The Anglican blogosphere makes for grim reading with the antics of the former bishop of San Joachin changing the locks on a church in that diocese that wishes to remain Episcopal.
It all rather pales into insignificance with the death of Benazir Bhutto, something that will really make a difference in the politics of an unstable nuclear power in which the U.S. –once again— has found itself in the position of shoring up a dictatorship for our strategic purposes. A friend of mine from England described this event as carrying a kind of ‘morbid inevitability’. I hope the President will use whatever influence he has in that country to suggest a delay for the opposition to reorganize itself and offer some kind of campaign. It is my understanding that Pakistan has not known a truly fair election in the past, but the hope of something like one now would be a good thing.
The movie Charlie Wilson’s War is instructive (as well as being fun). We provided a billion dollars or so to help oust the Russians from Afghanistan and then could not muster the will to provide a million dollars to begin rebuilding schools in that country. I tried reading the journal Foreign Affairs for a few years but still find our foreign policy to be largely inscrutable in most instances.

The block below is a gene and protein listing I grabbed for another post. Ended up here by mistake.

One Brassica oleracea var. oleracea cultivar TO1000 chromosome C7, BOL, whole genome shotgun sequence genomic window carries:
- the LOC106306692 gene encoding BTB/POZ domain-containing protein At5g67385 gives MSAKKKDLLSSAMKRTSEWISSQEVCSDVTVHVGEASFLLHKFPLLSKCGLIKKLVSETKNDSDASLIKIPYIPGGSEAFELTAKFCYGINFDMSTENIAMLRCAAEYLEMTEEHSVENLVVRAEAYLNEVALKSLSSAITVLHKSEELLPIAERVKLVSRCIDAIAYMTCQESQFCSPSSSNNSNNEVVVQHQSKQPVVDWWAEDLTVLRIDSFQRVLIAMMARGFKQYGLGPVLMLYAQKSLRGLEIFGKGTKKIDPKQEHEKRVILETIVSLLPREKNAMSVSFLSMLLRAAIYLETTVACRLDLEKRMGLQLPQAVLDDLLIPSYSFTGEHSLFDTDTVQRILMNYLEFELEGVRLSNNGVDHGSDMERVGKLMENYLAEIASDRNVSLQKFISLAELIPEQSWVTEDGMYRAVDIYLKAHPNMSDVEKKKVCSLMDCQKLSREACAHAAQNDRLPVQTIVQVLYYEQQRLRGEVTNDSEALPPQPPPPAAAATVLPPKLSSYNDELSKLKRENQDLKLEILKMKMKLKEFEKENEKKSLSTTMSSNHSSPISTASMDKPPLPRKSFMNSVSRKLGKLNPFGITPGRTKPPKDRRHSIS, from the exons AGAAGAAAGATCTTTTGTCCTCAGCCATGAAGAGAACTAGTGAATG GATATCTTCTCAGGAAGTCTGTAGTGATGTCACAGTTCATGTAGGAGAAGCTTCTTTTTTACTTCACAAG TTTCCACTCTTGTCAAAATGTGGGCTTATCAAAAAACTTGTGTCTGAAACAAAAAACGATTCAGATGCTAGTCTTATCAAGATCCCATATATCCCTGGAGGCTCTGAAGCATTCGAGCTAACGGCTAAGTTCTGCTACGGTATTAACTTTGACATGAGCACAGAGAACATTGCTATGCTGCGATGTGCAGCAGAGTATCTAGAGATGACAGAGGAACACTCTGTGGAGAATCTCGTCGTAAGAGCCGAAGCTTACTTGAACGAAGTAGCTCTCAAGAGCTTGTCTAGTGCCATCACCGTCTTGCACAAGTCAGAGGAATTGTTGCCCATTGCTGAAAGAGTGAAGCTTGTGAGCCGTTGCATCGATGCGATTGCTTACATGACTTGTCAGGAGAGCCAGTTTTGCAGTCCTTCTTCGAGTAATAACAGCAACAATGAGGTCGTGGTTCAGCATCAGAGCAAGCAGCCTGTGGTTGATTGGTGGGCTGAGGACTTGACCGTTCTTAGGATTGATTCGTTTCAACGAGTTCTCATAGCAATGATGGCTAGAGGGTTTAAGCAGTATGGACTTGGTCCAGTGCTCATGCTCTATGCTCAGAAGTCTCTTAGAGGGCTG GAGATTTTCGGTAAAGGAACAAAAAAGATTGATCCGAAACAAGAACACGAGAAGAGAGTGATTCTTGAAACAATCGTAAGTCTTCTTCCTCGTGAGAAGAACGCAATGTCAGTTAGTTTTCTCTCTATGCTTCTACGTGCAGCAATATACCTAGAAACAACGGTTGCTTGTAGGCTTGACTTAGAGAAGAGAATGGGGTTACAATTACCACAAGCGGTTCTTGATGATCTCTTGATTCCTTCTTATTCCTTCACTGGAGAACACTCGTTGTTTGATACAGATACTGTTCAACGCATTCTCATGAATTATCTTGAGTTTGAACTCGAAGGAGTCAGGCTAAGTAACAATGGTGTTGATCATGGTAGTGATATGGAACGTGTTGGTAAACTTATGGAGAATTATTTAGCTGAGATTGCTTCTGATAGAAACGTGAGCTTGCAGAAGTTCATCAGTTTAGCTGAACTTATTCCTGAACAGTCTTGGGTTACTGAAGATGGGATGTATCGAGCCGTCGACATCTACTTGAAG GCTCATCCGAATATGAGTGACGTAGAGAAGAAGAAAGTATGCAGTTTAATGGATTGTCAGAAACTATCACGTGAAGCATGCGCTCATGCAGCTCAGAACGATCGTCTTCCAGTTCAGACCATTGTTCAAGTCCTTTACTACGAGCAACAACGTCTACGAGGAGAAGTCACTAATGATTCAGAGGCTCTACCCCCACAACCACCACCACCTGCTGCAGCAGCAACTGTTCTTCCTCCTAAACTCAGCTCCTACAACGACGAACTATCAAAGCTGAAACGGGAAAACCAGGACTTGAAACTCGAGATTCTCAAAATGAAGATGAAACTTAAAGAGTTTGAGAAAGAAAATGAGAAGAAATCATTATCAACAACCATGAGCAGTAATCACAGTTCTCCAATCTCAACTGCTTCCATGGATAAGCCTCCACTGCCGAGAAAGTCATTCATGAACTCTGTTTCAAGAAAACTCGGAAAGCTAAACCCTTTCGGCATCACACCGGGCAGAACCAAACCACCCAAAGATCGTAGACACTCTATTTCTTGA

A few days off not only offered a rare visit to the cinema, but allowed me to finish reading New England White by Stephen Carter (a sometime visitor to All Saints’). Unlike his first foray into writing a novel (The Emperor of Ocean Park) this one was hard work, a convoluted mystery with some good commentary on class and race, but in need of an editor.